Leigh Osofsky (North Carolina; Google Scholar), Estimating the Return on Investment in the IRS (JOTWELL) (reviewing Natasha Sarin (Yale; Google Scholar; Former Counselor on Tax Policy, U.S. Treasury Department) & Mark Mazur (Former Assistant Secretary for Tax Policy, U.S. Treasury Department), The Inflation Reduction Act's Impact on Tax Compliance—and Fiscal Sustainability (2023):
In the Inflation Reduction Act, Congress made a monumental investment in the IRS, reversing a decades-long trend of inadequate funding. A critical question is: how much was this investment worth? Government scorekeepers came up with a number of about $200 billion (yielding a $120 billion net amount, after taking into account the cost of the increased funding). But, in a new paper, The Inflation Reduction Act’s Impact on Tax Compliance—and Fiscal Sustainability, Natasha Sarin and Mark Mazur argue that these official estimates significantly understate the return on investment in the IRS. They estimate that the funding would enable the IRS to raise at least $560 billion ($480 billion, net) over the next ten years, and that, depending on taxpayers’ behavioral response, it is possible the return may actually be closer to $1 trillion.
Sarin and Mazur’s analysis is compelling for a number of reasons. Sarin and Mazur are highly qualified experts, with a blend of extensive government, as well as academic, and other, experience, including recent stints in the Treasury Department in the Biden Administration, during formulation of the Inflation Reduction Act. Their analysis reflects this deep well of experience and training, in that it draws on government data as well as academic work regarding compliance. The result is a particularly nuanced picture of how the Inflation Reduction Act funding will affect the IRS and its collection capacity. Their conclusion – that the return on IRS funding could be approximately $500 billion in the first decade and $1 trillion in the ten years thereafter – is an important one; so is their description of all the particular ways that the IRS will improve, and why this improvement is an essential part of good governance. ...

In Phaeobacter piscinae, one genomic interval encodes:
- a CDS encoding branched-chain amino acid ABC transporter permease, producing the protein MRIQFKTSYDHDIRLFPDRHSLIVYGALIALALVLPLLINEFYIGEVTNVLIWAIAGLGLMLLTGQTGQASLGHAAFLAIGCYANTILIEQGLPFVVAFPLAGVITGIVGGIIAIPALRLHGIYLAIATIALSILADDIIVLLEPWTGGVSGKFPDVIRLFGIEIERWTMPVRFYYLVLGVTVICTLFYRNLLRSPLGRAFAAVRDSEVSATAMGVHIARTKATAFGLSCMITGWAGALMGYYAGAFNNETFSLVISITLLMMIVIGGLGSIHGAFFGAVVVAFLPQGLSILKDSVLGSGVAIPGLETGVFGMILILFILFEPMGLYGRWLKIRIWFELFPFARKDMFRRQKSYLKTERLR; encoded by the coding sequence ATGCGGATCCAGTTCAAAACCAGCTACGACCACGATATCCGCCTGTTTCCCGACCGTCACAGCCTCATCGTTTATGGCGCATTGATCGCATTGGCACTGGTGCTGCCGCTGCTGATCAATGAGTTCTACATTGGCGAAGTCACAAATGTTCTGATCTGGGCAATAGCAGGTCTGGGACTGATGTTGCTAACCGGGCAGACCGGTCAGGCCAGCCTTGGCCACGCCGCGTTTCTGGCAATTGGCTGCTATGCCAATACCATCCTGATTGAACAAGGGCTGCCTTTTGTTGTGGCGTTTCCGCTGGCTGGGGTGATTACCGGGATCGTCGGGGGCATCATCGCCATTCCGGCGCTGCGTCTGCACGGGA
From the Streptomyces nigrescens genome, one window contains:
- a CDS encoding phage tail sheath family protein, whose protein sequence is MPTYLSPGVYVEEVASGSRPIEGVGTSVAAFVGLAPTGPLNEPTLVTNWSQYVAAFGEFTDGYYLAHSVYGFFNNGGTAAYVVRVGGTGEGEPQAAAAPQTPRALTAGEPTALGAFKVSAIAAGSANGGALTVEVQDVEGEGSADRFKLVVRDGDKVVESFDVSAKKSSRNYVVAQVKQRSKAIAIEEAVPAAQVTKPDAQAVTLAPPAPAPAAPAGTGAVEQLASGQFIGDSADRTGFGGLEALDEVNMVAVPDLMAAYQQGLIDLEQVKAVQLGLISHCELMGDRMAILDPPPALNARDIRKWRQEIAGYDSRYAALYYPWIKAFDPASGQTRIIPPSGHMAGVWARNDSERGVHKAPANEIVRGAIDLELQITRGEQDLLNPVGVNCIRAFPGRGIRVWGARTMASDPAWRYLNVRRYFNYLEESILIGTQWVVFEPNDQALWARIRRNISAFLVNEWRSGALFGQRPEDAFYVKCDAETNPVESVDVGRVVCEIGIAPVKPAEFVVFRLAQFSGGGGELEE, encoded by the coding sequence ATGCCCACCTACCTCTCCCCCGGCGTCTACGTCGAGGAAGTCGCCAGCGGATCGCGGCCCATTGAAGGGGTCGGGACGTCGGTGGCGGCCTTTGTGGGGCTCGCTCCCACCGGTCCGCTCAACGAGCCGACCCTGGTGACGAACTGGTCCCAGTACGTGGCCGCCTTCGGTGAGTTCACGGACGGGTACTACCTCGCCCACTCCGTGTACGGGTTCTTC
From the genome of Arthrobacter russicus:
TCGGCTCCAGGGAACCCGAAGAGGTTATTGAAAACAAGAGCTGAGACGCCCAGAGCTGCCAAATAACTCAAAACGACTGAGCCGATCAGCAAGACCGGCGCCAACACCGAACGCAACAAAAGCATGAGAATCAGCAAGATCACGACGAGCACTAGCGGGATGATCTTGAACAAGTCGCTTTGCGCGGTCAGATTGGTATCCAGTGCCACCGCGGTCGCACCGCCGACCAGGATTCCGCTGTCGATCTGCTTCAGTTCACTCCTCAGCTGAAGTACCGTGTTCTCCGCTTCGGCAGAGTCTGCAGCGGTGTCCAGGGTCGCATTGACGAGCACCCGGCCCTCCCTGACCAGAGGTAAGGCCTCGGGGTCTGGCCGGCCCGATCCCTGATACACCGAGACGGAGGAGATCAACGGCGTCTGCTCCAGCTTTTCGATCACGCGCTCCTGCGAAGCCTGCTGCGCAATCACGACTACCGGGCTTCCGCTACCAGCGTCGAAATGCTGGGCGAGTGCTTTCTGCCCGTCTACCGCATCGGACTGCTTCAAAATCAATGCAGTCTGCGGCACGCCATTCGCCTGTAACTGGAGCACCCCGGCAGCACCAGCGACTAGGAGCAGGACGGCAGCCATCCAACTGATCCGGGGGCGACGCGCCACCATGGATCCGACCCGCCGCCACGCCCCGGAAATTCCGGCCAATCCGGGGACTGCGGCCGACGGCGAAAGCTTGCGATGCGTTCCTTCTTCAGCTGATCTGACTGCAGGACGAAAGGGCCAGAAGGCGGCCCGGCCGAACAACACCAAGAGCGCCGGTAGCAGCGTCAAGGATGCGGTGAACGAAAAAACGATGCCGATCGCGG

This type of analysis will continue to be critical in the coming years. The IRS’s new source of funding is far from secure. Indeed, a significant portion of it was already carved back by the debt ceiling negotiations. This, alone, means that the IRS is unlikely to be able to produce the extent of returns that Sarin and Mazur predicted. Moreover, the IRS’s operations will continue to depend on annual appropriations amounts. If Congress reduces these amounts, gains made by the IRS from the Inflation Reduction Act funding will soon be lost. Sarin and Mazur’s excellent analysis, here, and elsewhere, will be a critical part of the inevitable, continuing discussions about IRS funding in the coming years. Tax scholars, commentators, and policymakers would be well-advised to pay attention to their findings and approach.